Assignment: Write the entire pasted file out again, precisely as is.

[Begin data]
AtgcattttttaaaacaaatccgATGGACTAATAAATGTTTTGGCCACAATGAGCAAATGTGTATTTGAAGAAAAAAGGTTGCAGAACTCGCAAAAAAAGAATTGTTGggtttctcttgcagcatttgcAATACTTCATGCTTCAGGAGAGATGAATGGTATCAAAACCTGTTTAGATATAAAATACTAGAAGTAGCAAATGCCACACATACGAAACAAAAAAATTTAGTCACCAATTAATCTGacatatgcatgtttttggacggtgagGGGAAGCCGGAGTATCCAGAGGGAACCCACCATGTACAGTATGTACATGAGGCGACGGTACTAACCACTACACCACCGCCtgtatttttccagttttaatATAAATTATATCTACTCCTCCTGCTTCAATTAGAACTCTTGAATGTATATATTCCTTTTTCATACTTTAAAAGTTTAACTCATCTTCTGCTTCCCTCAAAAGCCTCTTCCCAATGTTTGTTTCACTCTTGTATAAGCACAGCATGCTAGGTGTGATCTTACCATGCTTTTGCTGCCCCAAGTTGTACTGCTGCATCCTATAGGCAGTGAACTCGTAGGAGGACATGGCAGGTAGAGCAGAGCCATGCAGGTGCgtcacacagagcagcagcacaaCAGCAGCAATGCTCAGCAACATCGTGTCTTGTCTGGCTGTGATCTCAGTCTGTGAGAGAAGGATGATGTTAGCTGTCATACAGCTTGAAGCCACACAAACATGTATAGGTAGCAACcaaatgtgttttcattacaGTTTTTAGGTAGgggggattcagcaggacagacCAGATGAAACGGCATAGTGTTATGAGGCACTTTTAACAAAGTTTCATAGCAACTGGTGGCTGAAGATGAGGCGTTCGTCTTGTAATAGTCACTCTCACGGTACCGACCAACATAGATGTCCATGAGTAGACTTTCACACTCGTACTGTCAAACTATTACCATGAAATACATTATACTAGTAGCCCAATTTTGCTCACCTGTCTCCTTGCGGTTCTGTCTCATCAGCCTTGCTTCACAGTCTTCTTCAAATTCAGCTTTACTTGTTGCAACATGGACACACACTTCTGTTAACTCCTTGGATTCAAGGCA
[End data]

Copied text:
AtgcattttttaaaacaaatccgATGGACTAATAAATGTTTTGGCCACAATGAGCAAATGTGTATTTGAAGAAAAAAGGTTGCAGAACTCGCAAAAAAAGAATTGTTGggtttctcttgcagcatttgcAATACTTCATGCTTCAGGAGAGATGAATGGTATCAAAACCTGTTTAGATATAAAATACTAGAAGTAGCAAATGCCACACATACGAAACAAAAAAATTTAGTCACCAATTAATCTGacatatgcatgtttttggacggtgagGGGAAGCCGGAGTATCCAGAGGGAACCCACCATGTACAGTATGTACATGAGGCGACGGTACTAACCACTACACCACCGCCtgtatttttccagttttaatATAAATTATATCTACTCCTCCTGCTTCAATTAGAACTCTTGAATGTATATATTCCTTTTTCATACTTTAAAAGTTTAACTCATCTTCTGCTTCCCTCAAAAGCCTCTTCCCAATGTTTGTTTCACTCTTGTATAAGCACAGCATGCTAGGTGTGATCTTACCATGCTTTTGCTGCCCCAAGTTGTACTGCTGCATCCTATAGGCAGTGAACTCGTAGGAGGACATGGCAGGTAGAGCAGAGCCATGCAGGTGCgtcacacagagcagcagcacaaCAGCAGCAATGCTCAGCAACATCGTGTCTTGTCTGGCTGTGATCTCAGTCTGTGAGAGAAGGATGATGTTAGCTGTCATACAGCTTGAAGCCACACAAACATGTATAGGTAGCAACcaaatgtgttttcattacaGTTTTTAGGTAGgggggattcagcaggacagacCAGATGAAACGGCATAGTGTTATGAGGCACTTTTAACAAAGTTTCATAGCAACTGGTGGCTGAAGATGAGGCGTTCGTCTTGTAATAGTCACTCTCACGGTACCGACCAACATAGATGTCCATGAGTAGACTTTCACACTCGTACTGTCAAACTATTACCATGAAATACATTATACTAGTAGCCCAATTTTGCTCACCTGTCTCCTTGCGGTTCTGTCTCATCAGCCTTGCTTCACAGTCTTCTTCAAATTCAGCTTTACTTGTTGCAACATGGACACACACTTCTGTTAACTCCTTGGATTCAAGGCA